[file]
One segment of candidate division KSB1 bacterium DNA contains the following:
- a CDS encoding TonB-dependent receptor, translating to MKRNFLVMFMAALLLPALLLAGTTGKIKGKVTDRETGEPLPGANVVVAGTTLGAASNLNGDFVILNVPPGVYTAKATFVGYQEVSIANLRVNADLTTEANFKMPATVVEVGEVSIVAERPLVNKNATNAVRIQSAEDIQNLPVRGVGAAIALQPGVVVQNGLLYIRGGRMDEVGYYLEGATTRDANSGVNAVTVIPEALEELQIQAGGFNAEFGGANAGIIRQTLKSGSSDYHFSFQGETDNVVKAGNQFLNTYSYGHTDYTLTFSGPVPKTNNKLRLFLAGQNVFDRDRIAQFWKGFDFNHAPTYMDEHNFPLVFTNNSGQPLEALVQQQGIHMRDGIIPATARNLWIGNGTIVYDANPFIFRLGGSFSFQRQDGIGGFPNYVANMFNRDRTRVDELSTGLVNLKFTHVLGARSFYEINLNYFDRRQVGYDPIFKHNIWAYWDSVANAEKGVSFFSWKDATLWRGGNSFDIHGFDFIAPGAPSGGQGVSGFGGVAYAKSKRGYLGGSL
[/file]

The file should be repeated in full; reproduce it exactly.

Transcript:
One segment of candidate division KSB1 bacterium DNA contains the following:
- a CDS encoding TonB-dependent receptor, translating to MKRNFLVMFMAALLLPALLLAGTTGKIKGKVTDRETGEPLPGANVVVAGTTLGAASNLNGDFVILNVPPGVYTAKATFVGYQEVSIANLRVNADLTTEANFKMPATVVEVGEVSIVAERPLVNKNATNAVRIQSAEDIQNLPVRGVGAAIALQPGVVVQNGLLYIRGGRMDEVGYYLEGATTRDANSGVNAVTVIPEALEELQIQAGGFNAEFGGANAGIIRQTLKSGSSDYHFSFQGETDNVVKAGNQFLNTYSYGHTDYTLTFSGPVPKTNNKLRLFLAGQNVFDRDRIAQFWKGFDFNHAPTYMDEHNFPLVFTNNSGQPLEALVQQQGIHMRDGIIPATARNLWIGNGTIVYDANPFIFRLGGSFSFQRQDGIGGFPNYVANMFNRDRTRVDELSTGLVNLKFTHVLGARSFYEINLNYFDRRQVGYDPIFKHNIWAYWDSVANAEKGVSFFSWKDATLWRGGNSFDIHGFDFIAPGAPSGGQGVSGFGGVAYAKSKRGYLGGSL